Domestic abuse during COVID-19 lockdown: How to get the help you need
The National Commission for Women revealed that within the first week of the Indian lockdown, they received 257 calls about offences against women.
The COVID-19 pandemic has spread to most of the countries and territories of the world by now and has lead to some of the strictest lockdowns in affected nations. With our entire focus on this pandemic and the unprecedented global public health emergency it has caused, there are some very important issues that are slipping through the cracks. Domestic abuse and violence might just become one of these issues if immediate attention isn’t paid to it.
Lockdowns all over the world have now confined some survivors of domestic abuse and perpetrators of said abuse in the same household. The National Commission for Women (NCW) revealed that within the first week of the Indian lockdown (which was put into motion from 25th March and will continue until 3rd May) they received 257 calls about offences against women, 69 of which were pertaining to domestic abuse.
Abuse comes in many shapes
This rise in domestic abuse is alarming because abuse and violence can have a huge impact on the physical health of a survivor. But that’s not all, because abuse comes in many forms.
“Where there is emotional and verbal abuse, we sometimes fail to understand the gravity of this type of abuse,” Monica, a co-coordinator and counsellor for Shakti Shalini’s Crisis Intervention and Counselling Centre, revealed. “But these are forms of abuse which can later transform into mental health issues as well.”
Staying at home, whether you’re a working woman or not, is also playing a role in domestic abuse cases right now. “The expectation, of course, from women, is that if you’re home - whether you're working from home or not - you have to contribute towards the household chores,” says Sangeeta Rege, coordinator at Mumbai’s Centre for Enquiry into Health and Allied Themes (CEHAT).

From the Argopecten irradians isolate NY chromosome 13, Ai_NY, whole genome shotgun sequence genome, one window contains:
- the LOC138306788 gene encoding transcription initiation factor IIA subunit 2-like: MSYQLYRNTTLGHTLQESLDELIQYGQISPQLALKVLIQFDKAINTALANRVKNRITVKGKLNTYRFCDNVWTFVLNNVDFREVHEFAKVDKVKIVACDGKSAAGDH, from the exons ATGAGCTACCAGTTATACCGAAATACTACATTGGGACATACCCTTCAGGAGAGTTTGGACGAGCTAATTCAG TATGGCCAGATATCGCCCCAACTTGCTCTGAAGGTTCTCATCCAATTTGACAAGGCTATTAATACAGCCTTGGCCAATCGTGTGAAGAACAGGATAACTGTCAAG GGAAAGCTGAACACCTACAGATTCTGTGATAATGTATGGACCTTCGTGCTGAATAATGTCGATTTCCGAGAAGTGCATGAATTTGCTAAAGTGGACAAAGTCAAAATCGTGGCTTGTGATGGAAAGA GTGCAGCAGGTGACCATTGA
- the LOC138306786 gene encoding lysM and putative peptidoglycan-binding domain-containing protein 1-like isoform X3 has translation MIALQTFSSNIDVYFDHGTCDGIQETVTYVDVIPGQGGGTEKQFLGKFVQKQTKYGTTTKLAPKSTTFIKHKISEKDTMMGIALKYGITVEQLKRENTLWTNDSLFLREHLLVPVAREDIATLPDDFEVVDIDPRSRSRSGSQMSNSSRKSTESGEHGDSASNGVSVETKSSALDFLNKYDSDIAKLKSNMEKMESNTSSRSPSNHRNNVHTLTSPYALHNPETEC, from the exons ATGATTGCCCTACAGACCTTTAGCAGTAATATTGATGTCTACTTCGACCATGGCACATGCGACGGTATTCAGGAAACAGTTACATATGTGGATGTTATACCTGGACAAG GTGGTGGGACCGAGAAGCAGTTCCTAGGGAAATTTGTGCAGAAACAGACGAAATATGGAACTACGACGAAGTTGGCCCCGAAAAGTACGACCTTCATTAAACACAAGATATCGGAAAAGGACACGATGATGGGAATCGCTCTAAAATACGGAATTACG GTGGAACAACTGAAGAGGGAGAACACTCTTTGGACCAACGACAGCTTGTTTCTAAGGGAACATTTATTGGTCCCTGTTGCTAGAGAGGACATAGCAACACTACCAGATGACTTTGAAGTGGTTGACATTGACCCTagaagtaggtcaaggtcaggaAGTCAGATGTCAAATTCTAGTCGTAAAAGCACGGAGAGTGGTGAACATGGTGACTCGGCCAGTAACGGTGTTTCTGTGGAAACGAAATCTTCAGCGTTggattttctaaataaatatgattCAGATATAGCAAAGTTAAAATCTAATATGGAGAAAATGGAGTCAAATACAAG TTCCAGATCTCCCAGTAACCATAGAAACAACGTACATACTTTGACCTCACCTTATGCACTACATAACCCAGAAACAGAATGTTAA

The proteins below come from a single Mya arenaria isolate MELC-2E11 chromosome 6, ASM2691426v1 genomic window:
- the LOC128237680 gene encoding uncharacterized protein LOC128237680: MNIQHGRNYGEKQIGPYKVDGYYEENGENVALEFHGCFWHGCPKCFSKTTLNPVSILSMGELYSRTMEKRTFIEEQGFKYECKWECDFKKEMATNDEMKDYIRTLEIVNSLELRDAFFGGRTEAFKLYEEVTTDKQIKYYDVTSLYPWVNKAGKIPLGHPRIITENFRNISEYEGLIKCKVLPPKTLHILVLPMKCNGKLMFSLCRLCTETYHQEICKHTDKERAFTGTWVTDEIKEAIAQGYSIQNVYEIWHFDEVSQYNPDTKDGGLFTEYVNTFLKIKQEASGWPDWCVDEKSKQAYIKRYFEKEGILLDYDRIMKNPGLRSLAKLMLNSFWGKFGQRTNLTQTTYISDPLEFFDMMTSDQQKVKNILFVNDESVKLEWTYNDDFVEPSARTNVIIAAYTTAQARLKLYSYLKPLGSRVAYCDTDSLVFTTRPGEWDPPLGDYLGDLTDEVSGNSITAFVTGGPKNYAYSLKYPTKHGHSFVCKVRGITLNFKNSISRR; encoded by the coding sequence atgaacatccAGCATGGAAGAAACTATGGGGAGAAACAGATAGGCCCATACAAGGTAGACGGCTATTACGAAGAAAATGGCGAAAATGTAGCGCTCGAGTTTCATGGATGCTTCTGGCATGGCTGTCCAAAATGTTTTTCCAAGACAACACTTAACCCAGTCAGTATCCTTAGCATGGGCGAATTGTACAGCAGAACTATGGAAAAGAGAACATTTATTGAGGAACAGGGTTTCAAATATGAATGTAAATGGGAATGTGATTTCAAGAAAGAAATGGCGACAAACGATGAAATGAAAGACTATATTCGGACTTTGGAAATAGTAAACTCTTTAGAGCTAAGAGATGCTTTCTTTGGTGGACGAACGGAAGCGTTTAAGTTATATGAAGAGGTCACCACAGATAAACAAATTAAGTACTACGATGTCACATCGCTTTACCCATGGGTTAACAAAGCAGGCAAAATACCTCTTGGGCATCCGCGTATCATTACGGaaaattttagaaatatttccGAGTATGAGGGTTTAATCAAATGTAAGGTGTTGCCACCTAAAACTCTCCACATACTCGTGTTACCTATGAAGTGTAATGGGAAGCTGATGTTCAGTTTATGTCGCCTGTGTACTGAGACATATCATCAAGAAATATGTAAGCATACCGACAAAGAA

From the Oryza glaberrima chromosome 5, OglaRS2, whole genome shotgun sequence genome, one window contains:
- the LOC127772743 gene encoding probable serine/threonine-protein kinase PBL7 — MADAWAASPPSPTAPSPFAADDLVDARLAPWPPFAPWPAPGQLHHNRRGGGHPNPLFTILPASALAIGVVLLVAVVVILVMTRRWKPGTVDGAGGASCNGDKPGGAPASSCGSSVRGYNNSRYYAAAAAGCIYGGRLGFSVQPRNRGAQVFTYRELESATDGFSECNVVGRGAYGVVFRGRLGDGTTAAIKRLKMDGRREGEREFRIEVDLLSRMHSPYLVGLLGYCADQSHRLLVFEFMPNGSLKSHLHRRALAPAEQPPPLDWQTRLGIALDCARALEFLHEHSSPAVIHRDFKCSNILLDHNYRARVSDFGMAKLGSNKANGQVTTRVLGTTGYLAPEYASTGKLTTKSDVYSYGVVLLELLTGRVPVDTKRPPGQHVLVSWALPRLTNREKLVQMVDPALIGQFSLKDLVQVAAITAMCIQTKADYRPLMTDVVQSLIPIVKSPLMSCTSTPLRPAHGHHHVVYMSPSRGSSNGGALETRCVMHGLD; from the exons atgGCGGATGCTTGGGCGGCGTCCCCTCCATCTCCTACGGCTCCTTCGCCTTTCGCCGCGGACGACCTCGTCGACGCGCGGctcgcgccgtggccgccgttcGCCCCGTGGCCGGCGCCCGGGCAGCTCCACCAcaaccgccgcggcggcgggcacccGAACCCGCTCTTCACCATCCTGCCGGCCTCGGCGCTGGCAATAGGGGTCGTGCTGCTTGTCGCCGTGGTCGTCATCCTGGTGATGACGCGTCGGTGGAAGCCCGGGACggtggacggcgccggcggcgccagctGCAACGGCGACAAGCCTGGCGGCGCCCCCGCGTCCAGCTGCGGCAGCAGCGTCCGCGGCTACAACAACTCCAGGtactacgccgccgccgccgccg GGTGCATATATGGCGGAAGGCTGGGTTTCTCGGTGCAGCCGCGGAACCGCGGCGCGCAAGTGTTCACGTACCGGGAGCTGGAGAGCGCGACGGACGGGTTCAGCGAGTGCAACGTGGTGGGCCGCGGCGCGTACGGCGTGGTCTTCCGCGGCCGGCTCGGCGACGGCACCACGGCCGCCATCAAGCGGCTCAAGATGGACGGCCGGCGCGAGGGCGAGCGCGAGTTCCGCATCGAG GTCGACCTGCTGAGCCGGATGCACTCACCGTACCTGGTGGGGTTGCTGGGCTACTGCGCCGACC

Who’s at risk right now?
But women, especially married women, aren’t the only ones at risk of facing domestic abuse right now. “Domestic abuse, according to the law, means the abuse of a woman by her partner in a domestic setting. But, we are not looking at the kind of abuse that the elderly are being subjected to,” Monica said and went on to reveal that their organisation has received calls from parents who share homes with their adult children about facing verbal and emotional abuse. She also mentioned how some men are also calling in due to domestic abuse which is mostly verbal and emotional in nature.
People from the LGBTQ community are also at a very high risk of facing domestic abuse, a peer counsellor associated with Delhi’s Nazariya, who chose to speak anonymously, revealed. “Most of the cases we’re dealing with emerge from the natal families because queer people are at home with their parents where they are policed constantly, beaten, or verbally tortured,” he explained, while also mentioning that most of the calls they are currently receiving are from transgender, lesbian and bisexual people.
Managing risk and providing aid in COVID-19 times